The residents have asked butchers and the like to open branches around South End and they have all cited the lack of parking as the reason why they stay away.

  3. Charlotte: If collection by car is an important facet of a business in South End it should re-locate, as soon as possible, to somewhere where its customers/suppliers can park with ease and preferably free of charge.
    Or it should set up a collection/delivery service of the kind operated by on-line retailers.
    Staying where it is and complaining about parking restrictions is not a serious business option.
    I suspect your requests for concessions are falling on deaf ears because the road is already so congested.
    The complicated junction at the Swan & Sugarloaf has been a must-to-avoid for rat-running motorists for decades. (Long before Tesco arrived!)
    Businesses at the Coombe Cross end of the road have access to a substantial car park at Spice’s Yard – or isn’t that close enough for some customers?
    The whole of South End requires a comprehensive traffic management plan, but Transport for London, or whoever is responsible, has consistently failed to deliver. Maybe it believes that someone will object, whatever it suggests.

    • The South End situation demonstrates how influential planning by the local authority can be.

      By granting planning permission to Tesco at the Swan and Sugarloaf for its parking spaces – at the expense of the traffic flow on that busy junction – Croydon Council has handed Tesco a significant trading advantage over the established independent traders, who are denied the benefits of any short-stay free bays.

      Makes you wonder whose side the council is on… local traders, or big business?

    • Arfur Towcrate says:

      Croydon council have been “consulting” about their plans to make South End narrower to calm traffic and put in more parking bays.

      The Spices Yard car park is set to reduce in capacity/ disappear as a school will be built on the site and that of a redundant adjoining business.

  4. Parking prices are as much about demand management as anything else. “Buy land, they’re not making it any more”, as somebody once said. Too cheap, it all fills up & you’ll be driving around for ages looking for somewhere to park. Too expensive, and you’ll go and do your shopping somewhere else or on the internet. On-street parking (as distinct from loading) on high streets – storing one person’s private property in the middle of the high road while they disappear for however long – is a rather inefficient use of valuable space when you consider its other possible uses (market stalls, pedestrian zones, safe cycle lanes). So even if the council gets the price of parking right, the rich will complain that it “takes too long to find a space”, and the poor will complain that they “can’t afford to park there”.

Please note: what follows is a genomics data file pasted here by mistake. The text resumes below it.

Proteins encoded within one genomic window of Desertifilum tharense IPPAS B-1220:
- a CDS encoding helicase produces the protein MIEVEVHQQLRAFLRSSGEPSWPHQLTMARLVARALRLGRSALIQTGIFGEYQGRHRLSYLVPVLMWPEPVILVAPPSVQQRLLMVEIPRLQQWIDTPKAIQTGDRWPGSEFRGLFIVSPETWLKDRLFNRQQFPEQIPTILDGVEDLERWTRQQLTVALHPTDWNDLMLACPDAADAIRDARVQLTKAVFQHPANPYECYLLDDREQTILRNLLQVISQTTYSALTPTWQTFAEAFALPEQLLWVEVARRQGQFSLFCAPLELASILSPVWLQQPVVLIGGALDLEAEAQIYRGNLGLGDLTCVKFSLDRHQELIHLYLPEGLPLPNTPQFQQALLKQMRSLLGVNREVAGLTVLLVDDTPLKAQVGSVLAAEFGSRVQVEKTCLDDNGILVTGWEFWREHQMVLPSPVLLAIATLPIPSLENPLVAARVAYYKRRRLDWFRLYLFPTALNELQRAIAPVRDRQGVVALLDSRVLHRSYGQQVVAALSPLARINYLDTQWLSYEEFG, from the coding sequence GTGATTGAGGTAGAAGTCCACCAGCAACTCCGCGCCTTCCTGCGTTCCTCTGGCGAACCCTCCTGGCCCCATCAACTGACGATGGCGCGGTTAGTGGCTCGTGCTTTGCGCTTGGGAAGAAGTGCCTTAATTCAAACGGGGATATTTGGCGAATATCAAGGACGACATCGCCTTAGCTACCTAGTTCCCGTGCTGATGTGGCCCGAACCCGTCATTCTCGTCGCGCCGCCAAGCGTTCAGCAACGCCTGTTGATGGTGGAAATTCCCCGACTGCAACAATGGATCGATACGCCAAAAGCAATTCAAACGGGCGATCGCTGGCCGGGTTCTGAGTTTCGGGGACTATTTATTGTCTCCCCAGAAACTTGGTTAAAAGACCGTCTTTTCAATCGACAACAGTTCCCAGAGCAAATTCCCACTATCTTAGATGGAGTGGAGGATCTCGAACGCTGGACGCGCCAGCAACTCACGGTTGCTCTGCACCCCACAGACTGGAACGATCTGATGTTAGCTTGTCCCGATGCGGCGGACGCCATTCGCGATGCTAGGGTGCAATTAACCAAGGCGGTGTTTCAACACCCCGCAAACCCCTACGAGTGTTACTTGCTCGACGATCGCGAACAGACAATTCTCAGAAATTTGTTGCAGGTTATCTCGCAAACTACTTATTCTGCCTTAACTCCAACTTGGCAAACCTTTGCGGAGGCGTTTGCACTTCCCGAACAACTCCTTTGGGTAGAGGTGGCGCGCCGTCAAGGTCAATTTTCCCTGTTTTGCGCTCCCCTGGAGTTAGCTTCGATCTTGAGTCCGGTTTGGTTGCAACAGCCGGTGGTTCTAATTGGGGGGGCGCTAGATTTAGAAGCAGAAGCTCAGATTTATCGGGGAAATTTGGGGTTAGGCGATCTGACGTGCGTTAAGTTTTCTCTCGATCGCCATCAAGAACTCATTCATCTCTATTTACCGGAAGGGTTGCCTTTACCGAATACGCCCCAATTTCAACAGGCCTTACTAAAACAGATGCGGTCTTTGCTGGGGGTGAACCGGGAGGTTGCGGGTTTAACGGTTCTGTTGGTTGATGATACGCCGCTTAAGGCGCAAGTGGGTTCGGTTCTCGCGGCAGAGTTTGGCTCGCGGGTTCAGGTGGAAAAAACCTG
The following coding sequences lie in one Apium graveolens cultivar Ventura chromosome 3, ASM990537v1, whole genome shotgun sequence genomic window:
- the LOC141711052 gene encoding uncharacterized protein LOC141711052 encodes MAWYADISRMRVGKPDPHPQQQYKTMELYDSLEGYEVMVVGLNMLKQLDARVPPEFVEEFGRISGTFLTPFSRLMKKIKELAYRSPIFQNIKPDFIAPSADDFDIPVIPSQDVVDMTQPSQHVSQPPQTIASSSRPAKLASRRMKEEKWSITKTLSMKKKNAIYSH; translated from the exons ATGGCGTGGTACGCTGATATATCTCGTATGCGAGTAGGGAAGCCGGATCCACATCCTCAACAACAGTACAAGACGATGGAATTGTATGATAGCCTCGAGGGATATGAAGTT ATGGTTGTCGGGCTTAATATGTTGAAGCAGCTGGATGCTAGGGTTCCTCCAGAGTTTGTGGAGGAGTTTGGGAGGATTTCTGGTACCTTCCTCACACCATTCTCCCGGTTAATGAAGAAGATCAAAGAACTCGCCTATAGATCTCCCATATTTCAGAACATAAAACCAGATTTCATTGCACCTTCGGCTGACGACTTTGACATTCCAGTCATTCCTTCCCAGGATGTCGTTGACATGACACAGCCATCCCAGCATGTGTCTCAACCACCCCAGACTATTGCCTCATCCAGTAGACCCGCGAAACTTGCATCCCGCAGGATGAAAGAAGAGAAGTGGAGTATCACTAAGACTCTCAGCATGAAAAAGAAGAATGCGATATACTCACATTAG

By all means the council should provide 15-minute or 30-minute loading bays where they’re most needed, and disabled spaces for those that need them, but here’s another kicker. To get the most boost for traders (which is the object of the exercise here), you need to ensure a high turnover in those spaces – overstayers mean another potential customer has nowhere to stop. The only effective way of ensuring that? Hefty fines for those who refuse to play by the rules. And we all know how popular _that_ is. Truly the council can’t win!

    • Would any law-abiding resident really object if the council employed traffic enforcement officers (rather than contracted traffic warden commission-driven guns-for-hire) who acted in a fair and reasonable manner?

      Of course there’s an inconvenience if you have parked and your allocated time is about to run out – but if I was in a 30min free parking bay, I think I’d try to respect those conditions, especially if I knew that I might face a £60 fine.

      Trouble is, we seem to be confronted with parking enforcement of one of two extremes: either there is none at all, so that illegal, inconsiderate and sometimes dangerous parking – on yellow lines, double-parking, on street corners – goes unpoliced; or the parking Nazis are out in force, slapping £60 fine tickets for the smallest of misdemeanors, even on residents with parking permits who have parked outside their own home.

  5. South End is one of the strategic approach roads to central Croydon and is likely to be subjected to the Mayor of London’s multi-million pound makeover.

    I wonder if Croydon Council’s “consultations” have included sharing with Boris’s people its plans to make the road even more congested by adding additional parking spaces for lifestyle traders?

    There have been various plans to develop Spice’s Yard for decades: none has yet come to fruition; in the meantime the car park remains.

    I wondered whether team Boris might dust down a plan mooted many years ago to create a huge one-way system linking Purley Cross to Roman Way, using Pampisford Road, Hailing Park Road and Bramley Hill on the way in and Southbridge Road and Brighton Road on the way out, with contra bus lanes on both sections.